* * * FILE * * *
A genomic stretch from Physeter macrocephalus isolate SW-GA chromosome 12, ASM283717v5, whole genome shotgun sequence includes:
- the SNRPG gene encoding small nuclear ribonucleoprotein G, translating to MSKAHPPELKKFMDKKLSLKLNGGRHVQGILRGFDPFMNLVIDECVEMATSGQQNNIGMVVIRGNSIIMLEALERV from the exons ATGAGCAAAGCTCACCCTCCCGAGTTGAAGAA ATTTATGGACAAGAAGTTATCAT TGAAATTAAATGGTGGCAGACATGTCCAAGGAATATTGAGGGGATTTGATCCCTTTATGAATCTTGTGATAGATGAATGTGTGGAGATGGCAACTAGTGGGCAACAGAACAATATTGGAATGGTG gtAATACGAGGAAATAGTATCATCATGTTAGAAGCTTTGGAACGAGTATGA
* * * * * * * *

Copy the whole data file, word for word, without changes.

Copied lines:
A genomic stretch from Physeter macrocephalus isolate SW-GA chromosome 12, ASM283717v5, whole genome shotgun sequence includes:
- the SNRPG gene encoding small nuclear ribonucleoprotein G, translating to MSKAHPPELKKFMDKKLSLKLNGGRHVQGILRGFDPFMNLVIDECVEMATSGQQNNIGMVVIRGNSIIMLEALERV from the exons ATGAGCAAAGCTCACCCTCCCGAGTTGAAGAA ATTTATGGACAAGAAGTTATCAT TGAAATTAAATGGTGGCAGACATGTCCAAGGAATATTGAGGGGATTTGATCCCTTTATGAATCTTGTGATAGATGAATGTGTGGAGATGGCAACTAGTGGGCAACAGAACAATATTGGAATGGTG gtAATACGAGGAAATAGTATCATCATGTTAGAAGCTTTGGAACGAGTATGA